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Old June 25th, 2004, 07:07 PM   #1
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White balance lens cap

Neat invention (click here), it's probably old news to some, but I'm going to have to pick one up!
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Old June 25th, 2004, 07:41 PM   #2
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Before you spend $100, try using unbleached coffee filters over your lens. There was a huge thread about it at Fred Miranda's Canon forum a few months back. Those that tried it raved about the results.
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Old June 27th, 2004, 08:58 AM   #3
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Jeff,

I couldn't locate the "coffee filter" thread...

It does sound interesting though! Might work well with a mattebox?

Please tell me more.

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Old June 27th, 2004, 10:31 AM   #4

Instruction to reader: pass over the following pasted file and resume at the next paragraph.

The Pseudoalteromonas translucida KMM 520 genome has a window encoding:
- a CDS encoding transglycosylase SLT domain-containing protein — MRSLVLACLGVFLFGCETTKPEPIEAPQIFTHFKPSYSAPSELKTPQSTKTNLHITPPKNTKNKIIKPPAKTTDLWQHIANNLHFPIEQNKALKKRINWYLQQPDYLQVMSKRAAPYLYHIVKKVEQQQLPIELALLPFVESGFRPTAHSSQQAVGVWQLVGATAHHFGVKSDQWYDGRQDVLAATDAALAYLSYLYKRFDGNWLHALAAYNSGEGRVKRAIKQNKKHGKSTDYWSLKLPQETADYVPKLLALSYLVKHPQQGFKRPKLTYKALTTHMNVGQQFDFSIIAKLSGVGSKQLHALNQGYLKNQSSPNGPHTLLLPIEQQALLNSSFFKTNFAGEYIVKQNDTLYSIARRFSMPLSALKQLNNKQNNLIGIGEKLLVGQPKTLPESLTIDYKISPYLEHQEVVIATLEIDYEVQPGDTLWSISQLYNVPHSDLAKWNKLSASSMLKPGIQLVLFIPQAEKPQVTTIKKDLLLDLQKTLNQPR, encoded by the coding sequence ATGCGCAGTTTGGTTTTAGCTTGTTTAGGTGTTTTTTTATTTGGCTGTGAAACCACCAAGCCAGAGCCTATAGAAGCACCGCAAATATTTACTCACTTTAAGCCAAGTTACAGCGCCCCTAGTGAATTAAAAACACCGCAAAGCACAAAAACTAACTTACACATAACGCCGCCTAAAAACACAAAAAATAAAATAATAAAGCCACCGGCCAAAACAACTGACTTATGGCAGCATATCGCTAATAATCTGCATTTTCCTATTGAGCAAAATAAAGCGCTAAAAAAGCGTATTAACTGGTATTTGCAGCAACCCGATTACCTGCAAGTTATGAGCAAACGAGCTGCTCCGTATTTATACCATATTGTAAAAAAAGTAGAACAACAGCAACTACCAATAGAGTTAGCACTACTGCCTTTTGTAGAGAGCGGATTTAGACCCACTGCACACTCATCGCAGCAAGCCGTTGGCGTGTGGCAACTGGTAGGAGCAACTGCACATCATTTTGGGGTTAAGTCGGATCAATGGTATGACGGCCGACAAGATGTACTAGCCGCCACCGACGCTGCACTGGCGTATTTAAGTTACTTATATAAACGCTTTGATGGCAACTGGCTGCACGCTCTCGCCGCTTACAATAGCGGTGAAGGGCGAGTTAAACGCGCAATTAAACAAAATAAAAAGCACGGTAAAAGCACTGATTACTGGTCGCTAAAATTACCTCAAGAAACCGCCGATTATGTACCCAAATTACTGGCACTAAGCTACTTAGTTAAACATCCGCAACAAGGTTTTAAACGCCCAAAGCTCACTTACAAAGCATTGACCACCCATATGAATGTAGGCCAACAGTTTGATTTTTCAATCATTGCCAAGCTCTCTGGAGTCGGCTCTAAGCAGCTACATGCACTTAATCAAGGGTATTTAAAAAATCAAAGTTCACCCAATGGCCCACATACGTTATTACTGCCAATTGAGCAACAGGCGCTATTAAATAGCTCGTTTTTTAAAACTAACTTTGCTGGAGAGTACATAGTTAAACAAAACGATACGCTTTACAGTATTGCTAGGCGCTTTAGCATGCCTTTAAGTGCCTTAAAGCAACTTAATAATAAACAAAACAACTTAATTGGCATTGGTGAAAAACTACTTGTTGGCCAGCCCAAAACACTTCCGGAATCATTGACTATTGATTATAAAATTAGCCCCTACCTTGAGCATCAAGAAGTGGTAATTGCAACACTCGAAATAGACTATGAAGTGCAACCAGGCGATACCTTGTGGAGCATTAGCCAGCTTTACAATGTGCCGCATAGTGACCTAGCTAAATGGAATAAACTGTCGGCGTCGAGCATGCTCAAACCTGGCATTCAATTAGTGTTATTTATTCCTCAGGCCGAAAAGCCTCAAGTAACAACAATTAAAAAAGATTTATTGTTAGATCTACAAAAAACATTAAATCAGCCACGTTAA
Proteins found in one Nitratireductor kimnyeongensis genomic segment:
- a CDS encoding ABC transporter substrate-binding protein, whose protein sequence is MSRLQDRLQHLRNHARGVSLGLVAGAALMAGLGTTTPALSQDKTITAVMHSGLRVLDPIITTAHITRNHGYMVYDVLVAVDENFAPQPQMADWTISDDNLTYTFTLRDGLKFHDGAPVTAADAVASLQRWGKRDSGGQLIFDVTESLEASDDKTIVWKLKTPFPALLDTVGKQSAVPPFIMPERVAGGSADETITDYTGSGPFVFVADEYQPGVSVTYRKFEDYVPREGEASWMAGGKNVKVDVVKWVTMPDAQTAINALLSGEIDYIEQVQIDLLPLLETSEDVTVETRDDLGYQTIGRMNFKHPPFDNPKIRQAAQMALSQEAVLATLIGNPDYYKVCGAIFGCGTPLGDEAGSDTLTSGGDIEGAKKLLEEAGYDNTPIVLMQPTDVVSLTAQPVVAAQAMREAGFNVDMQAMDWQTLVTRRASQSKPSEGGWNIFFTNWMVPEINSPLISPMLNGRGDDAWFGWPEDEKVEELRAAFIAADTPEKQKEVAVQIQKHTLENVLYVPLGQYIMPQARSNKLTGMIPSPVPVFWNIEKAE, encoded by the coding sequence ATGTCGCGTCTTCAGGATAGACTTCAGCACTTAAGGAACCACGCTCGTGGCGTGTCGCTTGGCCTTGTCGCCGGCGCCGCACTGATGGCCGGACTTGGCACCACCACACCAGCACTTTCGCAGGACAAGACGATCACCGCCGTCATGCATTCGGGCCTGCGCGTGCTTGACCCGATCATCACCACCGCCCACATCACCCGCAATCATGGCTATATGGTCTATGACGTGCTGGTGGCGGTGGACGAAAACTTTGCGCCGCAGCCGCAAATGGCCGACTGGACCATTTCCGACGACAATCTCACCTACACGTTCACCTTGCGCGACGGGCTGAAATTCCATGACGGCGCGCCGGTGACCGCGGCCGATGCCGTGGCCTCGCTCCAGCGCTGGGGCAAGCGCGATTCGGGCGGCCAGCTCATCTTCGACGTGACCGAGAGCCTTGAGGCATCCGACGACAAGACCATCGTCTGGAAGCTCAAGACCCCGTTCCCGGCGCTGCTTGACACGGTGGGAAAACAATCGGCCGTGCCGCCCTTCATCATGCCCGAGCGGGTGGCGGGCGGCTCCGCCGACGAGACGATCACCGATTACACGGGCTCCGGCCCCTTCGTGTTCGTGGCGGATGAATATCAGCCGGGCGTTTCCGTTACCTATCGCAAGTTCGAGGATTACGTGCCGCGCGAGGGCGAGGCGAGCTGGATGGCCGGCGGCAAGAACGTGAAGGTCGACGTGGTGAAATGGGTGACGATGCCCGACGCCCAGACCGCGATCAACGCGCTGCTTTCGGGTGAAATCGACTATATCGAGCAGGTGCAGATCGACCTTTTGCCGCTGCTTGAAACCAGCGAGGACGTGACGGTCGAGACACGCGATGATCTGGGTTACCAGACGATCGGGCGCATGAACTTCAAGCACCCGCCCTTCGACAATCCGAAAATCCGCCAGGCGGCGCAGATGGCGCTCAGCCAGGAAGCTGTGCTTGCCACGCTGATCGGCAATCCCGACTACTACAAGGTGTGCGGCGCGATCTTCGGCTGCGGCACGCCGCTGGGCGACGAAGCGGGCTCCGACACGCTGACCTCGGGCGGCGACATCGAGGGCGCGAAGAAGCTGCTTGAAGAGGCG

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Basically, they were using 3 bleached coffee filters, layered together, to white balance through. When compare to other methods, including the expensive commercial versions, the color accuracy of the coffee filters won every time. Someone even figured a way to sandwich the filters between two UV filters, for a more permanent WB device.
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Old June 27th, 2004, 10:42 AM   #5
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If I can figure out a way to "snap" this home-made white balance device onto the front of my mattebox it would be convenient to use... Or, maybe I could just rig a 4x4 slide-in filter mount using these bleached coffee filters as the media? Kind of a new aspect of mattebox "filters"?
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Old June 27th, 2004, 10:51 AM   #6
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These filters belong to the "incident light" WB world which was used on all camcorders 20 years ago. Remember however that the light that falls on yr cam isn't allways the scene light.